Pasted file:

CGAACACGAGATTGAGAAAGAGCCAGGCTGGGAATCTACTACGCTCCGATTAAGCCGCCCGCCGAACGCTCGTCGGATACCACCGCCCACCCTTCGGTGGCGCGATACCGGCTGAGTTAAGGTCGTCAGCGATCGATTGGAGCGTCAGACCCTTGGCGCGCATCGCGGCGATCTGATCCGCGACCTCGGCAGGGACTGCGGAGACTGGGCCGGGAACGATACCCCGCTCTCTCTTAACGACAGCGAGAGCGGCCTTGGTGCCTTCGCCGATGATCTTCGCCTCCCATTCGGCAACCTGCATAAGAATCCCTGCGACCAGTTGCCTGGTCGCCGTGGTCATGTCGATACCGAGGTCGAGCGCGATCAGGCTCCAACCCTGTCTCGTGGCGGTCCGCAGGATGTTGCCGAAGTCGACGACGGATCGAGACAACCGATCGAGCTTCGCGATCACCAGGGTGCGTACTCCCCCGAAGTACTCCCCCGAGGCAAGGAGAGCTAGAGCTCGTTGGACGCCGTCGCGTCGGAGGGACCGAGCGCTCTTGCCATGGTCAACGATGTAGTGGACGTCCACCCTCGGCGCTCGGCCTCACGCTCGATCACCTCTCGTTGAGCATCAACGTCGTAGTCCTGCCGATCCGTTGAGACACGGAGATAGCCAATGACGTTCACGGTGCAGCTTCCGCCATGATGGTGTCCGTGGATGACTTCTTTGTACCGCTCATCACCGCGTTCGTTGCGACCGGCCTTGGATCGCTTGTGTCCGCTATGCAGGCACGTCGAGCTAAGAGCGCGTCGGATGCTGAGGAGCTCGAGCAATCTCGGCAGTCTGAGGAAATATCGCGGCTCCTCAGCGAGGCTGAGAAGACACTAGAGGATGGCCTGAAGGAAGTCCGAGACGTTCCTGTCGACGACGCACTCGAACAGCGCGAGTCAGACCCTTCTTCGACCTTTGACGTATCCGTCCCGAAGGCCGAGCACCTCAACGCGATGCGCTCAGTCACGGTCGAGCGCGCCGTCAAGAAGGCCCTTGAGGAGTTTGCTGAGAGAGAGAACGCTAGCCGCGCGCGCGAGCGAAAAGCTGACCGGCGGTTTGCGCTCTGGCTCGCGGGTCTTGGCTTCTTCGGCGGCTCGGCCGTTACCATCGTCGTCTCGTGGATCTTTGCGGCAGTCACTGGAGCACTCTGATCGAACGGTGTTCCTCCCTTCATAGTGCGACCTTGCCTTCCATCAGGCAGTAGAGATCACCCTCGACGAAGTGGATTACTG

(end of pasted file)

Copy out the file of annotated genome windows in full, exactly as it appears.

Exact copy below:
CGAACACGAGATTGAGAAAGAGCCAGGCTGGGAATCTACTACGCTCCGATTAAGCCGCCCGCCGAACGCTCGTCGGATACCACCGCCCACCCTTCGGTGGCGCGATACCGGCTGAGTTAAGGTCGTCAGCGATCGATTGGAGCGTCAGACCCTTGGCGCGCATCGCGGCGATCTGATCCGCGACCTCGGCAGGGACTGCGGAGACTGGGCCGGGAACGATACCCCGCTCTCTCTTAACGACAGCGAGAGCGGCCTTGGTGCCTTCGCCGATGATCTTCGCCTCCCATTCGGCAACCTGCATAAGAATCCCTGCGACCAGTTGCCTGGTCGCCGTGGTCATGTCGATACCGAGGTCGAGCGCGATCAGGCTCCAACCCTGTCTCGTGGCGGTCCGCAGGATGTTGCCGAAGTCGACGACGGATCGAGACAACCGATCGAGCTTCGCGATCACCAGGGTGCGTACTCCCCCGAAGTACTCCCCCGAGGCAAGGAGAGCTAGAGCTCGTTGGACGCCGTCGCGTCGGAGGGACCGAGCGCTCTTGCCATGGTCAACGATGTAGTGGACGTCCACCCTCGGCGCTCGGCCTCACGCTCGATCACCTCTCGTTGAGCATCAACGTCGTAGTCCTGCCGATCCGTTGAGACACGGAGATAGCCAATGACGTTCACGGTGCAGCTTCCGCCATGATGGTGTCCGTGGATGACTTCTTTGTACCGCTCATCACCGCGTTCGTTGCGACCGGCCTTGGATCGCTTGTGTCCGCTATGCAGGCACGTCGAGCTAAGAGCGCGTCGGATGCTGAGGAGCTCGAGCAATCTCGGCAGTCTGAGGAAATATCGCGGCTCCTCAGCGAGGCTGAGAAGACACTAGAGGATGGCCTGAAGGAAGTCCGAGACGTTCCTGTCGACGACGCACTCGAACAGCGCGAGTCAGACCCTTCTTCGACCTTTGACGTATCCGTCCCGAAGGCCGAGCACCTCAACGCGATGCGCTCAGTCACGGTCGAGCGCGCCGTCAAGAAGGCCCTTGAGGAGTTTGCTGAGAGAGAGAACGCTAGCCGCGCGCGCGAGCGAAAAGCTGACCGGCGGTTTGCGCTCTGGCTCGCGGGTCTTGGCTTCTTCGGCGGCTCGGCCGTTACCATCGTCGTCTCGTGGATCTTTGCGGCAGTCACTGGAGCACTCTGATCGAACGGTGTTCCTCCCTTCATAGTGCGACCTTGCCTTCCATCAGGCAGTAGAGATCACCCTCGACGAAGTGGATTACTG